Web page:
Lacy Punched Salt Dough Ornaments. Beaded Ones, Too!

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I had some salt dough left over (wrapped and refrigerated) from our stamped salt dough extravaganza and on a whim invited a friend over for some salt dough fun yesterday. She wanted to try stamping the dough, while I tried a couple of new ideas I've had in mind. Our toddlers wove in and out of the action with playing, snacking, fighting over toys, and working with the salt dough themselves.

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The first idea I wanted to try involved punching holes in the salt dough ornaments with a straw to create a lacy effect. We usually use straws to punch a single hole in the top for hanging; this time I punched holes all over. After a while the hole end gets too gunked up to use so I would turn the straw piece upside down, use the other side, then toss it and grab another. I cut the straws into thirds first to reduce waste.

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I also tried beaded salt dough ornaments, pressing small glass beads directly into the uncooked dough. I pressed them pretty far in, hoping that they would act kind of like stained glass and allow light to shine through the bead.

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Daphne made a few beaded ornaments, too. She loves poking beads in dough and has done it a few times in the past with playdough.

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Here is my cookie sheet of punched and beaded ornaments (with a couple of them combining the two techniques) ready for the oven. And once again, here's the salt dough recipe I used this time around: Mix 4 cups flour, 1 cup salt, 1 1/2 cups water. Bake at 225 (or so) Fahrenheit for 3-4 hours.

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I LOVE these lacy salt dough stars! They worked so well and are quite sturdy despite being only a 1/4 inch thick and punched full of holes.

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But I think I love the beaded "stained glass" salt dough ornaments even more, especially with the sun shining through them. This sweet one was made by Daphne. Love, love, love!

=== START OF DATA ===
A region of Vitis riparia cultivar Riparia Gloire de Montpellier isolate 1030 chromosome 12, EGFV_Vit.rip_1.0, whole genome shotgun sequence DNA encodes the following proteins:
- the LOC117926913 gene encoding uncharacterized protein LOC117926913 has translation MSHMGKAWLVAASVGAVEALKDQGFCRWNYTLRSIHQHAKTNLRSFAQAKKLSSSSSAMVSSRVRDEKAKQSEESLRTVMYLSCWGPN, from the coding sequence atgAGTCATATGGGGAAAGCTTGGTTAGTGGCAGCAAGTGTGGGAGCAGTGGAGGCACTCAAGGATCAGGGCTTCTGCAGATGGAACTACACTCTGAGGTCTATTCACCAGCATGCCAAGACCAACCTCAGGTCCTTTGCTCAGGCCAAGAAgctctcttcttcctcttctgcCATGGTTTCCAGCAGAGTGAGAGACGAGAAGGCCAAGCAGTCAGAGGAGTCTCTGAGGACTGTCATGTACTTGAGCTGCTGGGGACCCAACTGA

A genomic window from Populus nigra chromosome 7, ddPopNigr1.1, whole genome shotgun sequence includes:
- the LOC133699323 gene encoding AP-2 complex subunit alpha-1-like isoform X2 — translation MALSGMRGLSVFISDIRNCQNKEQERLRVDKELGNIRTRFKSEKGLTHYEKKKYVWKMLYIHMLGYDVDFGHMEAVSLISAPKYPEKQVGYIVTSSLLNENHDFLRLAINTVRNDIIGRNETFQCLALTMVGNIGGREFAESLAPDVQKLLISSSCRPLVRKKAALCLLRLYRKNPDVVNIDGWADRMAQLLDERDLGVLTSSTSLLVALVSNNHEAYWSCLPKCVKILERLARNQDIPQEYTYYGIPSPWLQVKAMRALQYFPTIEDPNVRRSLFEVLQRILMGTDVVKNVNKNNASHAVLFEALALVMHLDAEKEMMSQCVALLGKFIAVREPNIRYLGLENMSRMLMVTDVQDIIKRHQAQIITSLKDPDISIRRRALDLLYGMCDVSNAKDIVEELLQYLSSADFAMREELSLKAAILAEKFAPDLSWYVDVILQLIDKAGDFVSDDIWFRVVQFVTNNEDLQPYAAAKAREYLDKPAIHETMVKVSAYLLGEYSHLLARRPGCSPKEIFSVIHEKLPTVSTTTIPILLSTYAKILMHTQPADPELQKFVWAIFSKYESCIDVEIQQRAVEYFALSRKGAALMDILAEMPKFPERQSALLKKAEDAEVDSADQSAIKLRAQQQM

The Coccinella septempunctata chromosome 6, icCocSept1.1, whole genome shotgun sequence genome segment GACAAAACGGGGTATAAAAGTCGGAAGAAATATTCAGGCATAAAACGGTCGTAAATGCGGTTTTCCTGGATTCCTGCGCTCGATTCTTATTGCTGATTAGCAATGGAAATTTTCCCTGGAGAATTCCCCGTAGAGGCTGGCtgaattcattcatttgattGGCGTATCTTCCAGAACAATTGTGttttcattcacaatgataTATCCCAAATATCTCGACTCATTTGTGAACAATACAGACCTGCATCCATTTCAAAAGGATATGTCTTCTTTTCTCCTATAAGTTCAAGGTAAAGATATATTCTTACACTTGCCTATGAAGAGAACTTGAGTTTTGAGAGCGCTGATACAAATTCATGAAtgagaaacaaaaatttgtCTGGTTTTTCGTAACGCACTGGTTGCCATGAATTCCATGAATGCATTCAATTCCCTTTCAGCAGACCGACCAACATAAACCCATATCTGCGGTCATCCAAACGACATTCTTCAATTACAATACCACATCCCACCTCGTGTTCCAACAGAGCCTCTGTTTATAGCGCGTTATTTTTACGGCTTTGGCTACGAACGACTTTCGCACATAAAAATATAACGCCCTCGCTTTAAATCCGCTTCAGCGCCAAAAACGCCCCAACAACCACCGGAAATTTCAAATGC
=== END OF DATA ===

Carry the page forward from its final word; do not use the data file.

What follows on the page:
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  1. says

    I LOVE the stained glass ornaments. Reminds me of something I saw on Pinterest where someone had drilled holes in a fence and put colorful marbles. Great work. :)

  2. says

    Also, I wonder if you could use something like Pearler beads (sp?) that are supposed to be melted anyway. I wonder if the length of baking would be too long? Thinking as I type…

  3. says

    Just looked them up. The plastic perler beads aren’t transparent like the glass beads so wouldn’t have the same effect. Also it looks like you just swipe an iron over them quickly to fuse them together. 3 or more hours in an oven might not be a good idea.

  4. says

    I just tried to post a reply and it vanished so if this comes up twice please delete!
    You are probably right, it would be a mess, I have just always found perler beads kind of boring because they only go in certain shapes — I want to melt a big mess in the oven and see what happens. It can’t be a good idea though, eh? :)
    (PS, some of the beads are transparent — kind of sparkly, some glow in the dark too. We have a bucket of about 6000 of them and I’m looking for other fun uses. Maybe other readers have some ideas?)

  5. says

    When I made salt dough ornaments with my 3 year old, she unintentionally made lacy ornaments when the single hole intended for hanging turned into a hole punching party. Half the ornaments got the punched hole treatment, and those ornaments are my favorites. Yours came out so pretty — love the glass bead affect.

  6. says

    Awesome! I have 2 kids on my lap that want to try this now! But I think I’ll till tomorrow for this activity sounds fun :)

  7. eleashathorpe@rogers.com says

    Plastics can let off harmfull gases when heated, I wouldn’t advise putting perler beads in the oven for too long.

  8. Jo Ros says

    Those are beautiful! I cannot wait to try this..and the great thing is I have everything on hand..nothing to buy. I particularly love the black ribbon..looks fab…Thank you!

  9. says

    These are beautiful! Where did you purchase the glass pony beads? I’m tempted to try these with the regular plastic ones, but glass would be even nicer to use for parent gifts.

  10. Chris says

    What are the glass beads called? What size? Where can I get them? (New to all of this…) Thank you for your wonderful blog!